Asbestos is a naturally-occurring substance that was used in many U.S. products including tiles, insulation, automotive products, talcum powder and potting soil. It is now strictly regulated because of its causal link to diseases such as asbestosis and mesothelioma. Asbestos-related illnesses typically take many years to develop, therefore people exposed decades ago are just now being diagnosed and coming forward with wrongful death claims.
It is generally accepted that one will not become a victim of asbestosis from a one-time exposure. However, whether a person will become ill from short-term exposure to asbestos depends upon several factors, such as the amount and duration of exposure, whether the person smokes and how old the person is.
The longer one is exposed to asbestos and the more asbestos fibers that enter a person’s body, the more likely a person is to develop a fatal asbestos-related disease. Those who smoke cigarettes are more likely to develop lung cancer when exposed to asbestos than those who do not smoke, therefore it is recommended that smokers quit to reduce their chances of developing a disease. Also, the younger the person who suffered exposure, the more likely they are to develop mesothelioma.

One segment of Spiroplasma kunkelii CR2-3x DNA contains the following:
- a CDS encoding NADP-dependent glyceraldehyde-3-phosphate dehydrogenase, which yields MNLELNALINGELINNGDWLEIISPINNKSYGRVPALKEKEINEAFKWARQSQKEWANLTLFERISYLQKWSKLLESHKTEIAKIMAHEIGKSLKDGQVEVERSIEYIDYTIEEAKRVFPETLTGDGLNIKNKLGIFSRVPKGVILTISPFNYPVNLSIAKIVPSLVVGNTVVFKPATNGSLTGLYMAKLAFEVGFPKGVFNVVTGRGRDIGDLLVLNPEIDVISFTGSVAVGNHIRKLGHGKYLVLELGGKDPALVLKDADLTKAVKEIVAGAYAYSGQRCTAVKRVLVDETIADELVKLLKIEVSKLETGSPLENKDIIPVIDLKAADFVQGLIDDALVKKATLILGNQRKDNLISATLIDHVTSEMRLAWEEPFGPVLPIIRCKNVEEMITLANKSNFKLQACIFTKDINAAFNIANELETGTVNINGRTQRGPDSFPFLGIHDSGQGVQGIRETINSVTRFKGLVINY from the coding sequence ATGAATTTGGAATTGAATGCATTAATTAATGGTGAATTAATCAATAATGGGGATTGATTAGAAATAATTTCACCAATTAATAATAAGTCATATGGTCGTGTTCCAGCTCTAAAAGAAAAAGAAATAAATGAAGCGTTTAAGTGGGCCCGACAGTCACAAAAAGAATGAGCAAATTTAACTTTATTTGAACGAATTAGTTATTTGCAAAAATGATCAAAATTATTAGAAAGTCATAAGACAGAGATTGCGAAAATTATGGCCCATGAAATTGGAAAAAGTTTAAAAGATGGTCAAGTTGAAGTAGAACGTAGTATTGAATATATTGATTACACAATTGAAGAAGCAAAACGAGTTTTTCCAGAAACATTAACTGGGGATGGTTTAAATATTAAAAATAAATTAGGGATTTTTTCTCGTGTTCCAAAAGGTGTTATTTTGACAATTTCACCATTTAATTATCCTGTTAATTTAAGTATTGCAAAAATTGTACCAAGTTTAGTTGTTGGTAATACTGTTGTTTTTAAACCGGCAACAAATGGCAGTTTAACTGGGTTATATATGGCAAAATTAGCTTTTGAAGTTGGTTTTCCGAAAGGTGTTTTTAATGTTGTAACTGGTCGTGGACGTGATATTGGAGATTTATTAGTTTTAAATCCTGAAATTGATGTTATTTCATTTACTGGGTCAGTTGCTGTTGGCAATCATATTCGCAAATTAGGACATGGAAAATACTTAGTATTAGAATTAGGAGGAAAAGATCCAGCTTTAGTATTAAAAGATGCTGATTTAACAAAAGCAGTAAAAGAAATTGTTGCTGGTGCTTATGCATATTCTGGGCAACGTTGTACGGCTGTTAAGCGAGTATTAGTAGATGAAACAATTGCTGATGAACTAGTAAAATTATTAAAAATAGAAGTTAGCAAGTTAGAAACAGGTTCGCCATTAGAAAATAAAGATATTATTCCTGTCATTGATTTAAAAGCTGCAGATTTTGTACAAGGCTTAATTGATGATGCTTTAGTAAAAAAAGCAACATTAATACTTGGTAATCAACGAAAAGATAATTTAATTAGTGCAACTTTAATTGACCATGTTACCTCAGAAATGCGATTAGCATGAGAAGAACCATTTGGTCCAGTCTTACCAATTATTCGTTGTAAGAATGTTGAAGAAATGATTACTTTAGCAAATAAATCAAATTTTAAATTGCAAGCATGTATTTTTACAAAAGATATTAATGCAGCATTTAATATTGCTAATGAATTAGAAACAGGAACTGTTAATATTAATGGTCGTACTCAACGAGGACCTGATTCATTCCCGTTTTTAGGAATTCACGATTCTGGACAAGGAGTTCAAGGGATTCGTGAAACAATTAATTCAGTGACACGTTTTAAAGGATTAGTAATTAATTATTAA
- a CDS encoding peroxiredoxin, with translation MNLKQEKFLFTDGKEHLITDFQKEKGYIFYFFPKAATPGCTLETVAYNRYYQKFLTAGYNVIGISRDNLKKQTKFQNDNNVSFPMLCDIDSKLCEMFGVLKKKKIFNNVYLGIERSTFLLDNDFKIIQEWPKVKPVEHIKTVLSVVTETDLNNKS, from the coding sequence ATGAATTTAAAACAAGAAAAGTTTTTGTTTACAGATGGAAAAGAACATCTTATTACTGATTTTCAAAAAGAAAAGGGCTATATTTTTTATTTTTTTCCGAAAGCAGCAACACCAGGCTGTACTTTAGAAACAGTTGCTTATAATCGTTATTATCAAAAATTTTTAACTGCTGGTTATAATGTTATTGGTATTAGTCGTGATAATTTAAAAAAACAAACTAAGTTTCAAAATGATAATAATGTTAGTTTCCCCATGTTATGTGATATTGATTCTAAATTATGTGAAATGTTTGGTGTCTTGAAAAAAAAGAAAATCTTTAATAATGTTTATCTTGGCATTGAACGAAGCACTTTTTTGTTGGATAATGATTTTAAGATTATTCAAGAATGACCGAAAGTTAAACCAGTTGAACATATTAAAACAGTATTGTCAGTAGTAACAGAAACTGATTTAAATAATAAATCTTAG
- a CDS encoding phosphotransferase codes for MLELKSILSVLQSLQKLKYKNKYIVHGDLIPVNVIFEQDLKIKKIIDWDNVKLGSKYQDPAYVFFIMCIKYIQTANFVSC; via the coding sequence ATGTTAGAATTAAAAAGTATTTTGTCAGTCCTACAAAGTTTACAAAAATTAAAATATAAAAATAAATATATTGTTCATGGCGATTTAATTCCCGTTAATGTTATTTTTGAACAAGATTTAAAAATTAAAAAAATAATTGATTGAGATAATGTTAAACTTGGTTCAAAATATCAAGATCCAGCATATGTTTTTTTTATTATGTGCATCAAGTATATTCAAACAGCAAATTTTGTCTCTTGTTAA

Most people develop asbestos-related diseases due to constant exposure in the workplace. Asbestos fibers cannot be broken down by the body and therefore remain in the lungs or body tissues, often not causing the person to experience any symptoms until decades after their initial exposure. Family members of the exposed worker may also be diagnosed after years of second-hand exposure to asbestos dust on the worker’s clothing. Therefore, although it is more likely that continued, high-levels of asbestos exposure will cause illness, those exposed to asbestos even one time should continually monitor their health for any early-stage symptoms of mesothelioma or other asbestos-related diseases.